If necessary, USE the BACK key to return to the page after each answerFMD disease emergency vaccination - question and answer briefThis page was last updated on 7 August 2007.
- Q1. In the event of a future outbreak of Foot and Mouth Disease (FMD), what would be the disease control policy?
- Q2. Why dont we routinely vaccinate livestock against FMD?
- Q3. In the event of a future outbreak of FMD, how would the Government determine its disease control strategy?
- Q4. How will the Decision Tree help in the decision making process on disease control strategy?
- Q5. Why cant the Government decide now how it would control a future FMD outbreak?
- Q6. Can the EU force a Member State to vaccinate?
- Q7. How quickly would a decision to vaccinate be made?
- Q8. How can stakeholders be sure that vaccination is properly considered by the Government as a disease control option in the event of a future outbreak?
- Q9. What vaccination strategy would be used?
- Q10. So when would Suppressive vaccination (to kill) be considered?
- Q11. How would the size of the vaccination zone and species to be vaccinated be determined?
- Q12. If vaccination was restricted to one or two localities, how would this be justified to farmers elsewhere?
- Q13. When will the new EU Directive become domestic legislation?
II. What has changed since 2001?
- Q14. Was emergency vaccination considered as a disease control measure during the 2001 FMD outbreak?
- Q15. Why didnt we vaccinate in 2001?
- Q16. So what has changed since 2001 with regard to the use of emergency vaccination?
III. Vaccine supplies
- Q17. Does the UK hold supplies of vaccines?
- Q18. Will the UK have sufficient stocks of vaccines?
- Q19. How do we know whether we are holding stocks of the right strains of vaccine?
- Q20. What strains of FMD vaccine do we currently hold?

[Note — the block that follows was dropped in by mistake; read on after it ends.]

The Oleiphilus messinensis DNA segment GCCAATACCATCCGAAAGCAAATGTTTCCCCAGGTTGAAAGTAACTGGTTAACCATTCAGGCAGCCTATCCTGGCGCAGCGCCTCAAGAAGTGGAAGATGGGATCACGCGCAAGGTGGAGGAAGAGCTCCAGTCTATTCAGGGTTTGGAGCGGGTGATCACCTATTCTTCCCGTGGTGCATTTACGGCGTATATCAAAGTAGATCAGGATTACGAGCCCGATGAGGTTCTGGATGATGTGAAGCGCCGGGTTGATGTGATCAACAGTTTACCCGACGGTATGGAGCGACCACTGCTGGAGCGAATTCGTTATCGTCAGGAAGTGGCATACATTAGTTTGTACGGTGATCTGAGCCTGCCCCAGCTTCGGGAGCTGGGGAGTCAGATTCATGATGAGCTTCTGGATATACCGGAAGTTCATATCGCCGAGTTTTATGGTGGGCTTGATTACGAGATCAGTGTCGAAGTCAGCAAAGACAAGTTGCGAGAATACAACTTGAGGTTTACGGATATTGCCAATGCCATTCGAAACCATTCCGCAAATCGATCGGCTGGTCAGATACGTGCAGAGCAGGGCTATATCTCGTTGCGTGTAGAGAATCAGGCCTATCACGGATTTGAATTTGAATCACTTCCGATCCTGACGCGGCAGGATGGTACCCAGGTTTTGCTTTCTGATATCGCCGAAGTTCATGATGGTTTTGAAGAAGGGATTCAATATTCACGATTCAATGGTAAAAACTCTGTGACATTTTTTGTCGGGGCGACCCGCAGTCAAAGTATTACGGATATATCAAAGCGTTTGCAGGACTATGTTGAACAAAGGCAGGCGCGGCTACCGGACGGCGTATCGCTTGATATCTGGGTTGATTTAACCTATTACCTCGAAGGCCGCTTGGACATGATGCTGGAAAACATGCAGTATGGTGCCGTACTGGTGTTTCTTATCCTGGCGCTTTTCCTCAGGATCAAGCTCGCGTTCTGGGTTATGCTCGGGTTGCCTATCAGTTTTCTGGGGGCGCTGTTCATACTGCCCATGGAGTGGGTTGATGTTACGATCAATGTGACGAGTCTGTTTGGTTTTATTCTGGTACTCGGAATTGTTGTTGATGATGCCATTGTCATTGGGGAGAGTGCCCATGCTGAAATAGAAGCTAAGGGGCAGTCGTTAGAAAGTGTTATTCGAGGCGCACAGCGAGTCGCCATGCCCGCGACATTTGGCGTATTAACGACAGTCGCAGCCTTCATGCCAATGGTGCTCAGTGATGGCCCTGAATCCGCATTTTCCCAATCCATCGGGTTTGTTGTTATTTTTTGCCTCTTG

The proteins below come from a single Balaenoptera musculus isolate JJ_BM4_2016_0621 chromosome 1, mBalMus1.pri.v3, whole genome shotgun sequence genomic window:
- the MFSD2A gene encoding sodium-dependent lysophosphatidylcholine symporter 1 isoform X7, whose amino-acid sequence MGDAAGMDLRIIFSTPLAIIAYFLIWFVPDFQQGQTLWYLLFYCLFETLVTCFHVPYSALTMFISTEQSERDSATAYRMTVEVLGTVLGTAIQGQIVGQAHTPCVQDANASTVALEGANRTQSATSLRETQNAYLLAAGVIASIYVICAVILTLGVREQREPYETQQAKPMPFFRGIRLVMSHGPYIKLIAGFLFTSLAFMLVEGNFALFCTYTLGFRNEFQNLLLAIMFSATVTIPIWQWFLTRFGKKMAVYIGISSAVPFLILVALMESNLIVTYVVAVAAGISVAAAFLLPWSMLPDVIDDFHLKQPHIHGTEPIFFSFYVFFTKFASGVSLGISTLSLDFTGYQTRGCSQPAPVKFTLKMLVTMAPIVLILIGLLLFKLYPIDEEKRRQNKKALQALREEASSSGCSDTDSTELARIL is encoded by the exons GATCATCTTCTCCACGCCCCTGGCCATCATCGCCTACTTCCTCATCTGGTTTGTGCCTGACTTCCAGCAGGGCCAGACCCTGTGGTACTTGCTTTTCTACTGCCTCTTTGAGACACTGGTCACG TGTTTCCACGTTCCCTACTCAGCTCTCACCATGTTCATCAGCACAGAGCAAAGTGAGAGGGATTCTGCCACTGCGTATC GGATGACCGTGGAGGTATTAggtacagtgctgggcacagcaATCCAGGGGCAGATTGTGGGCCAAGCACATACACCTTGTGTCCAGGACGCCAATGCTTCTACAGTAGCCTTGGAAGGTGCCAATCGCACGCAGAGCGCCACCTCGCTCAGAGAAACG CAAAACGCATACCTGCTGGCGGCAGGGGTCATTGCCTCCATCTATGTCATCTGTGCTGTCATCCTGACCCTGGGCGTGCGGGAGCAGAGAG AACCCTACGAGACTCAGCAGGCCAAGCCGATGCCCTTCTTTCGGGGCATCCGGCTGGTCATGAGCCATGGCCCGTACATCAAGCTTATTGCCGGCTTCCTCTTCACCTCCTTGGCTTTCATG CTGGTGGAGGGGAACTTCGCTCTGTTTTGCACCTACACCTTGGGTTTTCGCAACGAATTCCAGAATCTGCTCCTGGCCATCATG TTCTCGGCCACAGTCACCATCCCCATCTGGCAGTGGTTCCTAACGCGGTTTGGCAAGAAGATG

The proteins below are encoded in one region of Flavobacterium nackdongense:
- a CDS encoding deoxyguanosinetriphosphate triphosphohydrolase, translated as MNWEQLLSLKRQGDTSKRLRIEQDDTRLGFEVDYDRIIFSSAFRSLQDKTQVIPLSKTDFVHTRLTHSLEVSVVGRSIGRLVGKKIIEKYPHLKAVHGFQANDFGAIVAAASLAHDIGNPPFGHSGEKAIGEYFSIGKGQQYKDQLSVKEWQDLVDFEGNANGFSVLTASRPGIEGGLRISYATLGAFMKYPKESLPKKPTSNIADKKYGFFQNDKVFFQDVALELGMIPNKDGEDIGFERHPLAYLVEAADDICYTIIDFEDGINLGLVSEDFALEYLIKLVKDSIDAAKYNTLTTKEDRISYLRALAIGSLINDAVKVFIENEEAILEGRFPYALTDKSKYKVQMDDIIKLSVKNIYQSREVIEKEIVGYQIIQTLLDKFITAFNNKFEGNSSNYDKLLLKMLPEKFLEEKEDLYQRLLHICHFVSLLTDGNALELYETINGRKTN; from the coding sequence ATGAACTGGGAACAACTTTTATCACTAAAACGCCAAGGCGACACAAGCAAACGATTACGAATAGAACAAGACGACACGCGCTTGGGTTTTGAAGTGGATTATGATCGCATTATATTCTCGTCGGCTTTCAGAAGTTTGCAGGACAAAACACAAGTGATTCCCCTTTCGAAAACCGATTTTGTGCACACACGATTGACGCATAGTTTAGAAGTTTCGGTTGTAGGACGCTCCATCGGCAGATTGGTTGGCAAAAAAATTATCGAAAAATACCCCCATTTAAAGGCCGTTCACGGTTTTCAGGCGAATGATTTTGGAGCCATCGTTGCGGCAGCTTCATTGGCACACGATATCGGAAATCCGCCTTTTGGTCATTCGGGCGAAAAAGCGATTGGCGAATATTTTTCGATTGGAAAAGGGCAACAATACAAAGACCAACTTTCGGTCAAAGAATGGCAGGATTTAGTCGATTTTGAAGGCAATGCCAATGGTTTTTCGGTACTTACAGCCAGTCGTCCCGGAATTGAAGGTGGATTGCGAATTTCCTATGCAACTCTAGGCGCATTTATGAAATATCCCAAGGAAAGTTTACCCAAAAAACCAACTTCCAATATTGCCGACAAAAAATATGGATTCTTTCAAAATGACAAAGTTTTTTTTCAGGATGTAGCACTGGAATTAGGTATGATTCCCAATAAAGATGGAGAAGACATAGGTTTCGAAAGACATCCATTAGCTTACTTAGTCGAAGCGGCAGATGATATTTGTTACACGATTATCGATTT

IV. Operational arrangements
- Q21. Which animals would be vaccinated?
- Q22. Over what period of time would the vaccination programme be expected to be completed?
- Q23. What is the line of command for managing a vaccination programme?
- Q24. How will farmers be informed when their animals will be vaccinated?
- Q25. Why use a commercial contractor to vaccinate?
- Q26. How will the vaccination contractor work alongside the Local Disease Control Centre (LDCC)?
- Q27. What level of resource is the vaccination contractor able to provide?
- Q28. What capability is there to increase the level of resource needed?
- Q29. Once the vaccination zone has been determined, how will the contractor implement a vaccination programme?
- Q30. What happens if a member of a vaccination team suspects that FMD is present on a farm?
- Q31. What biosecurity arrangements will apply to the contractor?
- Q32. What arrangements are in place for on farm biosecurity?
- Q33. What happens to clinical waste?
- Q34. Why use lay vaccinators?
- Q35. What controls are in place to safeguard the vaccines safety efficacy and efficiency?
- Q36. What training will be provided to lay vaccinators?
- Q37. What role will farmers play in the vaccination process?
- Q38. What if farmers refuse to assist/co-operate?
- Q39. Will farmers be paid if they assist in the vaccination process?
- Q40. How will vaccinated animals be identified?
- Q41. What data/records will be kept of vaccinated animals?
- Q42. Will teams have mobile crushes?
- Q43. What equipment is available to implement a vaccination programme?
- Q44. Who would take the decision to vaccinate if there is a case of FMD on the English/ Scottish or English/ Welsh border?